Darrell Cooper (2007: 4 Wickets @ 21.25) returned from a lengthy sabbatical in 2007 to show that he can still run in and bowl uphill against the wind with the best of them. His ill-advised experiment with spin has been abandoned in favour of a return to seam and swing. He was so enthused with his performances at the end of last year that he has bought a new pair of bowling boots, a purchase that could either spell doom for batsmen in the coming months or herald a revival of the recently-neglected Offley pie industry.

The former holder of the single-season wicket record may not be in any danger of reclaiming the title in a hurry but he proved against Norwich that he can still cause problems for the best batsmen. Cooper enjoyed a strong tour to Yarmouth and was also the leading light of the second team where he maintained his one hundred percent record as a captain by losing his ninth game out of nine in charge. All one can say on that matter is that there are bad captains, unlucky captains and hopeless captains and then there is Darrell Cooper. Many would rather take their chances on making it to the South Pole with Captain Scott than trying to win a game of cricket with Captain Cooper. He should be the mainstay of the second team attack in 2008 and can always be relied upon to apply the famous front foot lunge to any delivery and give his best in the field – even if it’s not liable to be much of a best at this time of day.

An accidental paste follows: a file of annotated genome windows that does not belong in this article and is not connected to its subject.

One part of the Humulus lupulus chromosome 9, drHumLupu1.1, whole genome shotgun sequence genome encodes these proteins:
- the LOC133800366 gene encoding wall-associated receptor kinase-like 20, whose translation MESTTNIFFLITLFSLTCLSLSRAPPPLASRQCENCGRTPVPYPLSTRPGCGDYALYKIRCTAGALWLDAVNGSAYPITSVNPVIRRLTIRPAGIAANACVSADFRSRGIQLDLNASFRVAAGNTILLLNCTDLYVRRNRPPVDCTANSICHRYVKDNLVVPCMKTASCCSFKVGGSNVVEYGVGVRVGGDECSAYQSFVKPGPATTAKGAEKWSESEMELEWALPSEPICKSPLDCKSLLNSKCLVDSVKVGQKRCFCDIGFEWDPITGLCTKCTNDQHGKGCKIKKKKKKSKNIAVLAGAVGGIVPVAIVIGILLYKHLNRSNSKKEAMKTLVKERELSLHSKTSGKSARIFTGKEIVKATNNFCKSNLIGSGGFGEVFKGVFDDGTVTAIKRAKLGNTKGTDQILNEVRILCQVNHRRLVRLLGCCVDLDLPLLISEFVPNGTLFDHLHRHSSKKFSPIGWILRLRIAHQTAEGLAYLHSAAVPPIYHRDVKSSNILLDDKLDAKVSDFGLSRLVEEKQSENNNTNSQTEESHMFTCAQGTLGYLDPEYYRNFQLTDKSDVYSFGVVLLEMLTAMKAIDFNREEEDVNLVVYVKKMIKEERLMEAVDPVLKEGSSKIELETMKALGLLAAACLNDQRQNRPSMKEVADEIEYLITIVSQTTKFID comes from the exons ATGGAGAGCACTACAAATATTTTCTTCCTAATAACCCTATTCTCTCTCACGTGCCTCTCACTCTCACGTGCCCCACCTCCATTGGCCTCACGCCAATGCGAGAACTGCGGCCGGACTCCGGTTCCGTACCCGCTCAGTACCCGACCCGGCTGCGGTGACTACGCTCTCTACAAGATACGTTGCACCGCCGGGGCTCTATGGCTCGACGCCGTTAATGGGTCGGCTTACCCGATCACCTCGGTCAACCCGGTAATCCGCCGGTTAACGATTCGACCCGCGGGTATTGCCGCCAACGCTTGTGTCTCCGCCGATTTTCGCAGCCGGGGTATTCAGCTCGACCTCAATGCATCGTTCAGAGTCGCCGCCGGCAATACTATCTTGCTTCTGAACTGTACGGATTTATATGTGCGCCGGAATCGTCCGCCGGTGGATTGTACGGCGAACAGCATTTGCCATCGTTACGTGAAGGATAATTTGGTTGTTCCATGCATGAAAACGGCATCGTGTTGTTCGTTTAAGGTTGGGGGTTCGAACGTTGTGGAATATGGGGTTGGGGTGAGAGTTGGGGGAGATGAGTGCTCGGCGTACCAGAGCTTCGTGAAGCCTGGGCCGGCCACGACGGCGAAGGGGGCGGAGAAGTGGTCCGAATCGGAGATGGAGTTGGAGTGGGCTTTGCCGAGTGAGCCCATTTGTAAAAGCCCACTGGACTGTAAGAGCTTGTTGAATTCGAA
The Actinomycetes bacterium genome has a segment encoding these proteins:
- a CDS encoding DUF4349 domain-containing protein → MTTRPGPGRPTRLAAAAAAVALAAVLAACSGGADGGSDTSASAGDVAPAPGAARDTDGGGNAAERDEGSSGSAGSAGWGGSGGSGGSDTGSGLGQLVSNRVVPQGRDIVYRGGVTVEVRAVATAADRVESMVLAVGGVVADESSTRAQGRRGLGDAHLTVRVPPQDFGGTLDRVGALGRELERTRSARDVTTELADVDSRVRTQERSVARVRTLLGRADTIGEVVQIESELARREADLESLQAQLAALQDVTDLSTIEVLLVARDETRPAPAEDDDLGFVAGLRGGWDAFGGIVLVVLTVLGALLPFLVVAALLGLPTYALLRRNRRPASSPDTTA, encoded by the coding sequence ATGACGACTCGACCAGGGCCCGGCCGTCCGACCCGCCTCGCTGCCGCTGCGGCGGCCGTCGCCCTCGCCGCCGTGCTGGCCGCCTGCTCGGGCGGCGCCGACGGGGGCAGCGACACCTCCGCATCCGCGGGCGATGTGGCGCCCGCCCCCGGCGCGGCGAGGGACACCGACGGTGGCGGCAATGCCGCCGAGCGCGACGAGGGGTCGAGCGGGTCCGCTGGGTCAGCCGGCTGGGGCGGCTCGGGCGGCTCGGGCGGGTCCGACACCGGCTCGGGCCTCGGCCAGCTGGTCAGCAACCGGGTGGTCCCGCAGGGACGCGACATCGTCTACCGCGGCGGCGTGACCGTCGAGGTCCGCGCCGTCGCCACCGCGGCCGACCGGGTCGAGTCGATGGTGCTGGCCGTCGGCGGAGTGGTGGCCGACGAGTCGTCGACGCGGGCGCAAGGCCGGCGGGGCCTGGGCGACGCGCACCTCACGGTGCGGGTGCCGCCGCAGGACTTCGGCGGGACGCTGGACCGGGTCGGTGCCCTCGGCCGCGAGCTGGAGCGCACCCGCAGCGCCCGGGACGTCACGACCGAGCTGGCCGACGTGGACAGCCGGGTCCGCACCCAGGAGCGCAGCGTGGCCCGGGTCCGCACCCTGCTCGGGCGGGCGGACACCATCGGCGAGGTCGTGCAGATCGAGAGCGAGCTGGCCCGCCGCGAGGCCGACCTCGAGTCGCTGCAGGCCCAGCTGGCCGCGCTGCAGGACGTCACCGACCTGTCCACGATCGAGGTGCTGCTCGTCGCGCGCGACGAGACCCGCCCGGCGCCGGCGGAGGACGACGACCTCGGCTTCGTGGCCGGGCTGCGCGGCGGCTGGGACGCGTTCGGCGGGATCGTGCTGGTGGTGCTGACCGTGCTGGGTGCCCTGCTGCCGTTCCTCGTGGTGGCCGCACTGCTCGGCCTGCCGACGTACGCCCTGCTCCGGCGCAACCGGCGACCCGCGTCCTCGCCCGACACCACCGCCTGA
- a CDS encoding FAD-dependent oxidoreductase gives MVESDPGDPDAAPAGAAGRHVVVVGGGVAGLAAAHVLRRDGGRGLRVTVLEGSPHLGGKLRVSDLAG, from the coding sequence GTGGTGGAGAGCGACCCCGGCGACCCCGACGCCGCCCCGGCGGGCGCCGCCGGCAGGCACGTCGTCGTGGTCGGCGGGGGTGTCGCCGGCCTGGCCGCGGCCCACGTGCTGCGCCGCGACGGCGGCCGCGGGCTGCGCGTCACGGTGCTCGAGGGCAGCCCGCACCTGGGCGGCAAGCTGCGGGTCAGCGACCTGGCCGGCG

Jon Cerasale (2007: 188 Runs @ 23.50. 28 Wickets @ 10.04.) enjoyed one of his best seasons in recent times last year as he proved that he can still cause problems for batsmen despite the fact he’s no longer as young as he once was. Then again, who is? Despite a plethora of injuries that have heard him referred to in certain circles as the Poor Man’s Matty Freeman, Cerasale managed to stay mainly injury-free in 2007 and enjoyed resounding success in the Saracens League where his pace and accuracy proved too much for a succession of pensioners and youngsters to handle. Two more wickets would have seen him deservedly win the league bowling averages ahead of Ickleford’s resident DJ.